Van Hollen, Baltimore’s Congressional Delegation Announces More Than $400,000 for National Aquarium Education Program
New federal grants will provide hands-on learning opportunities to all Baltimore City Public Schools 6th-graders
U.S. Senators Chris Van Hollen and Ben Cardin, along with U.S. Representatives John Sarbanes, Elijah Cummings and C.A. “Dutch” Ruppersberger (all D-Md.), have announced $432,627 in federal funding over three years for What Lies in the Harbor, an environmental education program sponsored by a partnership between Baltimore’s National Aquarium and Baltimore City Public Schools.
The program will provide the opportunity for all City Schools 6th graders to visit the National Aquarium and conduct hands-on scientific investigations of Baltimore’s Inner Harbor. Students will learn about watershed ecosystems and functions in the classroom, then conduct pH, salinity, turbidity and other tests at the National Aquarium before analyzing results and writing up environmental recommendations back in the classroom. Thirty-five schools have registered to participate this fall. Funding comes from the National Oceanic and Atmospheric Administration’s (NOAA) Bay Watershed Education and Training (B-WET) grant program, which was established by Congress in 2002.
“This program is a win-win – it helps our students learn about science in a creative, engaging way and teaches these children about the importance of environmental stewardship,” said Senator Van Hollen, who worked to secure significant funding for the B-WET program in fiscal year 2018 as a member of the Senate Appropriations Committee, despite the president’s budget eliminating the program. “Showing students the real-life applications of learning is one of the best ways to inspire their success, and I know these kids will have fun getting their hands wet. I will continue working to promote hands-on educational opportunities and environmental education for Maryland students.”
“Providing hands-on experience is absolutely critical to creating an engaging, quality learning environment, and that’s precisely what this program accomplishes. It allows City Schools students to connect directly and passionately with our Chesapeake Bay, and to see firsthand how our handling of natural resources impacts our world and our communities,” said Senator Ben Cardin, who was key in passing the Chesapeake Bay Science, Education, and Ecosystem Enhancement Act of 2009, which strengthened and expanded B-WET. “I applaud the good work City Schools and the National Aquarium are doing, and am proud to have had a hand in helping to create the B-WET grant program. It has proven its merit time and again, with this latest round of funding for What Lies in the Harbor being yet another tremendous example of its value to Maryland students.”
“This NOAA B-WET grant will help give Baltimore City students a remarkable opportunity to learn firsthand about the environment, the harbor ecosystem, and career opportunities in STEM fields,” said Congressman Cummings. “I commend the National Aquarium for creating this unique program to enhance and reinforce classroom learning in a meaningful way.”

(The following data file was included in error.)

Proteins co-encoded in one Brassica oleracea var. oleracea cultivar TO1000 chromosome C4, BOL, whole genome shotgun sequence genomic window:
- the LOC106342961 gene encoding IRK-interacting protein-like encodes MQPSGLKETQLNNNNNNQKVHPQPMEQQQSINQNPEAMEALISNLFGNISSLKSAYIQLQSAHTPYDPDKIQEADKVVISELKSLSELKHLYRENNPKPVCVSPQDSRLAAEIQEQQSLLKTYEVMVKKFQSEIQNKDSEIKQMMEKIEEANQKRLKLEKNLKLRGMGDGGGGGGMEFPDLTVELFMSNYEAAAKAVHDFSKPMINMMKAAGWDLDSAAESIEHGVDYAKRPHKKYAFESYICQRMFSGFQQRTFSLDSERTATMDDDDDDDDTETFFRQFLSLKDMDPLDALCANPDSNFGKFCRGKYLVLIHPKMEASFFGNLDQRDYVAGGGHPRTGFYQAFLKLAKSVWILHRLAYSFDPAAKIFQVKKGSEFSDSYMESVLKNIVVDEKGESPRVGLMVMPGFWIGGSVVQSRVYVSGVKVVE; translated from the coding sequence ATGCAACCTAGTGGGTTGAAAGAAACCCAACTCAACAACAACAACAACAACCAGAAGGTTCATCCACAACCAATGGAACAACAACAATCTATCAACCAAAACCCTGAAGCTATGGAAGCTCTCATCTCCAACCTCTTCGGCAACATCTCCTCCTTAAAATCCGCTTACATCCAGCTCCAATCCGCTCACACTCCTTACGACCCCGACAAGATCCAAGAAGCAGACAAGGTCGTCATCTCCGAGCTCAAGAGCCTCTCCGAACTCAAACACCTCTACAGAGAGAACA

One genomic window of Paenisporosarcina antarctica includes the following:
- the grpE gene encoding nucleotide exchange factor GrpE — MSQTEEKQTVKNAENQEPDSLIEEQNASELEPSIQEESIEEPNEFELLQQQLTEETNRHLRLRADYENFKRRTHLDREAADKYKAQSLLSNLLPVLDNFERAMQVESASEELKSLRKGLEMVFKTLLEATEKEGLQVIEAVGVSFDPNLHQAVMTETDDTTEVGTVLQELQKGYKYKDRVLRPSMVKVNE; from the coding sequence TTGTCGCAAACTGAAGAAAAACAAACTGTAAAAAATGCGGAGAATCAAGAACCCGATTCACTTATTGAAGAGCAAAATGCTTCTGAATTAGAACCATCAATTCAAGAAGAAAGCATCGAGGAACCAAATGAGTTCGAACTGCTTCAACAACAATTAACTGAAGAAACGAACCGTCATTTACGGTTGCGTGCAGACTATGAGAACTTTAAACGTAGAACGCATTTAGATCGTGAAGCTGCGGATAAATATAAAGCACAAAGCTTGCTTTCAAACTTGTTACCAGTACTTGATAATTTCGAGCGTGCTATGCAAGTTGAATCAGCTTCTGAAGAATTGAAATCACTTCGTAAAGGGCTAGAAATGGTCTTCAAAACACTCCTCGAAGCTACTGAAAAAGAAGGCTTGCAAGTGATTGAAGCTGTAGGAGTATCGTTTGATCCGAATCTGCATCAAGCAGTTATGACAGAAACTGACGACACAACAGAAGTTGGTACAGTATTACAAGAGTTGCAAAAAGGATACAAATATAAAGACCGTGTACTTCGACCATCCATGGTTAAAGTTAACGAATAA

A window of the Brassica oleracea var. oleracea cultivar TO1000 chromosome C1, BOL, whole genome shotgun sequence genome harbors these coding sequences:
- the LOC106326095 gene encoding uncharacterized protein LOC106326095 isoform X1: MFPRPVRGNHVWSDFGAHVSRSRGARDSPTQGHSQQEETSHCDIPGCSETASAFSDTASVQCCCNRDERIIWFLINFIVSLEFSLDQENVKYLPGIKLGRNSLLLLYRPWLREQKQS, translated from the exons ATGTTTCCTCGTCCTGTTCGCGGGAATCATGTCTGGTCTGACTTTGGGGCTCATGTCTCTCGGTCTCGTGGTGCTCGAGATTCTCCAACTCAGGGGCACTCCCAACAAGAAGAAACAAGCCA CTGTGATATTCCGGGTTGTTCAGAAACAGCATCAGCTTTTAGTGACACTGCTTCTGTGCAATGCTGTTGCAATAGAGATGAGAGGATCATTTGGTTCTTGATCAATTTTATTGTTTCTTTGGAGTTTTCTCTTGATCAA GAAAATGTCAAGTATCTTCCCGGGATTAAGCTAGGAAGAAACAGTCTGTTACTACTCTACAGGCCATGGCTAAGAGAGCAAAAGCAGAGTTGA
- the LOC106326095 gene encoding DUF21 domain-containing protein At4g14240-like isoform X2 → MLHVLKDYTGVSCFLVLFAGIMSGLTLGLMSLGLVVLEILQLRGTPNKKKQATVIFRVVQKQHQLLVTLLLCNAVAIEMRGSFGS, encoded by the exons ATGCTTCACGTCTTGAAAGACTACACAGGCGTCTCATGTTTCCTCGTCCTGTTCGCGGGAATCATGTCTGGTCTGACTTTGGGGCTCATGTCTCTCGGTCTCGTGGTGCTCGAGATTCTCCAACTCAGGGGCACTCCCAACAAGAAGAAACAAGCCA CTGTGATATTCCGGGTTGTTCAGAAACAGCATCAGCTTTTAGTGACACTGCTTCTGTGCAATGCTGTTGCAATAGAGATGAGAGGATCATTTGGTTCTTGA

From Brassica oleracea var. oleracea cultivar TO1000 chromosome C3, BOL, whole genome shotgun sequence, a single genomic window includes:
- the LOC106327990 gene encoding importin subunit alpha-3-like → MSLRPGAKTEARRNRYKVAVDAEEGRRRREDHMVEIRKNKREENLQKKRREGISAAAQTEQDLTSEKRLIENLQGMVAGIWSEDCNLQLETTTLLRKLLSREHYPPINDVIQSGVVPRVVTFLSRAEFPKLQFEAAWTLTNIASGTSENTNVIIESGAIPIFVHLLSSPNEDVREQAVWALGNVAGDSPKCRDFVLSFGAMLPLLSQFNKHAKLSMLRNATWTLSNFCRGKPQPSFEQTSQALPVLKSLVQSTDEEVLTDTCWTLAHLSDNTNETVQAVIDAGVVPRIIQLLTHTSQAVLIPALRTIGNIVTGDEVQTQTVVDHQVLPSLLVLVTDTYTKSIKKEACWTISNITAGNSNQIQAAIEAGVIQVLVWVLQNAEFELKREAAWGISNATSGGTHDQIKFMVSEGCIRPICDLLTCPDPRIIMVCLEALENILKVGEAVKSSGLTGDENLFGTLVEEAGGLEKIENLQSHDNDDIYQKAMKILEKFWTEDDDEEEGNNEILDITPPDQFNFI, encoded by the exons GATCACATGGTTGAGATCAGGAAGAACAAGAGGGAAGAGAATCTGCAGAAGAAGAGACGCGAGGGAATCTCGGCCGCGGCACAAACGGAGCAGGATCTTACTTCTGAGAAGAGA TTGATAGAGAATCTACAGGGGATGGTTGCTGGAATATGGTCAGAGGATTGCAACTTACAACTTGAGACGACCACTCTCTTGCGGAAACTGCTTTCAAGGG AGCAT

“I was proud to successfully fight efforts to eliminate funding for programs including B-WET,” said Congressman Dutch Ruppersberger, who advocated for the grant as a member of the Appropriations Committee. “Now, the children of Baltimore City will reap the benefits at the world-renowned National Aquarium, learning how to become stewards of our oceans and the Chesapeake Bay and maybe even be inspired to pursue careers in STEM fields. This is exactly the type of investment in education the federal government should prioritize.”
“We are grateful for the support of Maryland’s federal delegation in securing this important B-WET grant,” said John Racanelli, CEO of the National Aquarium. “It provides critical support that will allow us to reach even more Baltimore City students with an exciting and new educational offering. As our mission promises, we are committed to inspiring a passion for conservation and creating opportunities for young scholars to envision themselves in careers in science, technology, engineering or math. This will help spark that connection.”
“Our future scientists, environmental advocates, and leaders learn best when they explore real-world problems in hands-on ways. This generous grant means that all of our 6th-grade students can have that kind of learning experience,” said Dr. Sonja Brookins Santelises, CEO of Baltimore City Public Schools. “In working side by side with National Aquarium staff and college students, our young people also see what future careers in science and research can involve – and the focus on protecting our city's beautiful harbor and the Chesapeake Bay makes the learning all the more powerful.”
What Lies in the Harbor represents the National Aquarium’s largest B-WET funded program to date. At full implementation, it welcomes more than 5,000 students each year.
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